From investing in onshore securities to launching local investment products, foreign institutions are taking advantage of China’s increasingly open financial markets.
International investors enjoy an unprecedented level of access to China’s onshore financial markets. With more than 4,000 listed companies1 and high yields on local debt compared to other countries2, it should be no surprise that institutional investors are leveraging greater freedoms to allocate capital to the world’s largest emerging market. From 2014 to late 2020, foreign ownership of onshore stocks and bonds saw a near eight times increase to RMB5.7 trillion (USD$837 billion)3.
After years of ongoing reform, there are now a variety of access channels to onshore China – each providing a route to different securities, as well as rules for trade and settlement.
How international investors are utilising China’s regulatory framework was the subject of a panel discussion at the 2021 HSBC Global Emerging Markets Forum. The expert panellists shared insights on access channels and trade execution, as well as how foreign institutions are launching their own funds onshore.
Renewed interest in QFI
In November 2020, China merged the Qualified Foreign Institutional Investor programme (QFII) with its sister renminbi-denominated scheme RQFII, resulting in the new Qualified Foreign Investor initiative (QFI). In addition, regulators removed a number of requirements to apply for a QFI license and made it easier to repatriate both principal and gains.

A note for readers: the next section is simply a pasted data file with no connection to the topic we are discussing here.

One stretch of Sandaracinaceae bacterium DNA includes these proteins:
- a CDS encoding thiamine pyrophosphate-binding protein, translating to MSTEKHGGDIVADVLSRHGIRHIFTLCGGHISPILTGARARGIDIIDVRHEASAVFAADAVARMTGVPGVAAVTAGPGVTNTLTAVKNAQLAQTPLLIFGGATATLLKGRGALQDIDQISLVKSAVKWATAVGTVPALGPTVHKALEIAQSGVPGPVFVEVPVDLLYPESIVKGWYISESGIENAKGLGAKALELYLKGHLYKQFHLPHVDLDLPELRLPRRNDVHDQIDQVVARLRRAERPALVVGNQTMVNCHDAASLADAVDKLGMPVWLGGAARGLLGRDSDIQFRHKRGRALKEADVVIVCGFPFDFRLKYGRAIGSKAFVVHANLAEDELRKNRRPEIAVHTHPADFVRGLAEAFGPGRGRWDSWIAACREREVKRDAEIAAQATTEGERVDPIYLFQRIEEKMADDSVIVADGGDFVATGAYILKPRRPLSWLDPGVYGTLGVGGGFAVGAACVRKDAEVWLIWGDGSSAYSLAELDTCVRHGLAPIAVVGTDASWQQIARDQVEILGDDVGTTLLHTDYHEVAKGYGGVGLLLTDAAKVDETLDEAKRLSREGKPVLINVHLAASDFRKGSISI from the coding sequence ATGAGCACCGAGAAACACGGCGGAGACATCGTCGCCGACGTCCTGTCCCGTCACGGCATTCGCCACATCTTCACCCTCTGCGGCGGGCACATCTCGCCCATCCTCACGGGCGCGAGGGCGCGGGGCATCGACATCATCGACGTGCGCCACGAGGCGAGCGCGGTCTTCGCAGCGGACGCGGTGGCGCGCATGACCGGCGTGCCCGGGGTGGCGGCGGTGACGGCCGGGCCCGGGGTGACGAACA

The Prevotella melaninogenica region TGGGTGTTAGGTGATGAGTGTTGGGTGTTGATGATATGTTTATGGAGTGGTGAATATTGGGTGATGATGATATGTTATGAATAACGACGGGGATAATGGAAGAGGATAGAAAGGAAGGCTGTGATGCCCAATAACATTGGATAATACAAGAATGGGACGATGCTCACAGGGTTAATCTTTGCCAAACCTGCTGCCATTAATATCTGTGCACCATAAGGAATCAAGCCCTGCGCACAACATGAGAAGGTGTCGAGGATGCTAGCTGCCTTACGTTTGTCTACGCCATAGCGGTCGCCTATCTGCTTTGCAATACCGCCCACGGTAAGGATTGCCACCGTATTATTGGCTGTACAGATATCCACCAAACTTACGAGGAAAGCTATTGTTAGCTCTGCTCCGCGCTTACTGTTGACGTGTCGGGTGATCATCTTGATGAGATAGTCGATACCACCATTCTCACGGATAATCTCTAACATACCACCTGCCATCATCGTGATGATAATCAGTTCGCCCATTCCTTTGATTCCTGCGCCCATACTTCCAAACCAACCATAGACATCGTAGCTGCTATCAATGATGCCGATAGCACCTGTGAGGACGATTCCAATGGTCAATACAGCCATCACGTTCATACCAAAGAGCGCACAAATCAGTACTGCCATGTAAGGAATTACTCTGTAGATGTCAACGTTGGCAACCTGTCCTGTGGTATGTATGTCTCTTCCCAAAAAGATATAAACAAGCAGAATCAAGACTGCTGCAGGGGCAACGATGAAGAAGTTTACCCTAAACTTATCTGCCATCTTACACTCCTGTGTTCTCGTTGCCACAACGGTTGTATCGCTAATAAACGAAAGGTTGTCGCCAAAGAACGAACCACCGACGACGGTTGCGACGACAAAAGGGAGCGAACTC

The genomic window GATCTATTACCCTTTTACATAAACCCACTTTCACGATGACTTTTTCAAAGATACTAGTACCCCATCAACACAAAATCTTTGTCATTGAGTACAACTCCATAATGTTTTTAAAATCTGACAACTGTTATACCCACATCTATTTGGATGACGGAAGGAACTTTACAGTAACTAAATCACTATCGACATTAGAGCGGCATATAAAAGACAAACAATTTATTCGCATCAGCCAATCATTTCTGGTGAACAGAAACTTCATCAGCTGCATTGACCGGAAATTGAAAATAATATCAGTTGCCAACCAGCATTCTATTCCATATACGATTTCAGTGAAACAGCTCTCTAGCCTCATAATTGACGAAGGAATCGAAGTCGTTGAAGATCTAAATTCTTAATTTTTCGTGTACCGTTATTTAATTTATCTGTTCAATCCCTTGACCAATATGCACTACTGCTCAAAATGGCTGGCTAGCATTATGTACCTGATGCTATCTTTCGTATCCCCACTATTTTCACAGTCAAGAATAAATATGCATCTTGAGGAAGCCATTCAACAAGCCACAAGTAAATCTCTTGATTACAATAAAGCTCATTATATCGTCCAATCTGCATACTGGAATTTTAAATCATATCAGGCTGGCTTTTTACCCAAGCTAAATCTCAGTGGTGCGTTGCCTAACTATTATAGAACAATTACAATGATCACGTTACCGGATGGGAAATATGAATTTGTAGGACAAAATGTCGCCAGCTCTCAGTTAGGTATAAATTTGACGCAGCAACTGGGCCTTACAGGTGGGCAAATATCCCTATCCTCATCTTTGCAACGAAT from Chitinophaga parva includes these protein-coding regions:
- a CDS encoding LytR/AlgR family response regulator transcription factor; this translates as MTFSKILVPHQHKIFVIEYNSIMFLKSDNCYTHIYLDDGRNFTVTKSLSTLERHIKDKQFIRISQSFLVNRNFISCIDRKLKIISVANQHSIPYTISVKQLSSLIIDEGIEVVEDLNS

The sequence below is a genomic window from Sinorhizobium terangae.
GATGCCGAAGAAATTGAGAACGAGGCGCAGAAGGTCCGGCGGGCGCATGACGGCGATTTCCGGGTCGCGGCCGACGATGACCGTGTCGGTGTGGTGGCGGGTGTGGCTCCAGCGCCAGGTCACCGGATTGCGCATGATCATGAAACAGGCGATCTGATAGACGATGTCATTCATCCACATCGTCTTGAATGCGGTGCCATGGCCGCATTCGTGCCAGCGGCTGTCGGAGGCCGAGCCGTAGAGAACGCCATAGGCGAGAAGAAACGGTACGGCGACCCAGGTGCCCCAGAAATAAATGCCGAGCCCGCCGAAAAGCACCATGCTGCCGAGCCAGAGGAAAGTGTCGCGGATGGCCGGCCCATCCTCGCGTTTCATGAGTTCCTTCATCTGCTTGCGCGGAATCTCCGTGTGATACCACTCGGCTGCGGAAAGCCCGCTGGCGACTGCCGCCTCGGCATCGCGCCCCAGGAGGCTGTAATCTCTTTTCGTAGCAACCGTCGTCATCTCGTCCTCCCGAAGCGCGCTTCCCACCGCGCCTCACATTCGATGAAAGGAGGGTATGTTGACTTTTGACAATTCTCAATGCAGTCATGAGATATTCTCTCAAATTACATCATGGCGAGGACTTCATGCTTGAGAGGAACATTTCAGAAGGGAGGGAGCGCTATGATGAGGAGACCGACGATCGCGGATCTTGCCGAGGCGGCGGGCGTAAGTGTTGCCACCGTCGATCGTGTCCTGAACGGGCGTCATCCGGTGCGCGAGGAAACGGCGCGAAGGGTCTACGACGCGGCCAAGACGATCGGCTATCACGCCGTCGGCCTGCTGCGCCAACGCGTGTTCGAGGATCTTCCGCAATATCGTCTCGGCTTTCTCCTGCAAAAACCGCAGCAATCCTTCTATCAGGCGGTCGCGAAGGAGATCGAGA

“These changes were very welcome, as they had been on investor wish lists for many years,” said Russ Jacobsen, Head of China Equity Execution Strategy, HSBC. Levels of interest in QFI surged, with 200 applications made in less than a year, he said, representing a tenfold year-on-year rise.
One of QFI’s main advantages is that it provides a broad range of access to the entire range of securities available in onshore China. For example, a QFI holder can buy stocks in any A-share company and even participate in local IPOs. By contrast, Stock Connect only allows for secondary market trading of a specified list of shares.
More generally, Mr. Jacobsen highlighted several areas in the A-share market where there is strong demand among foreign investors. Private placements have overtaken convertible bonds as a fund-raising channel, after the introduction of new rules in 2020 increased the investor pool and allowed for deeper discounts.
The onshore stock borrow market is also developing. Mr. Jacobsen said it would be a focus for QFI holders going forward - especially hedge funds that will be able to borrow inventory that was difficult to access in the past.
Electronic trading plays an important role in supporting the growth of offshore to onshore trading volumes. Digital platforms optimise and automate workflows, while supporting both direct access and algorithmic strategies. The solutions on offer depend on whether an investor is using Stock Connect, which leverages the technology on the Hong Kong exchange, or QFI, where the trading platform is provided by the onshore broker.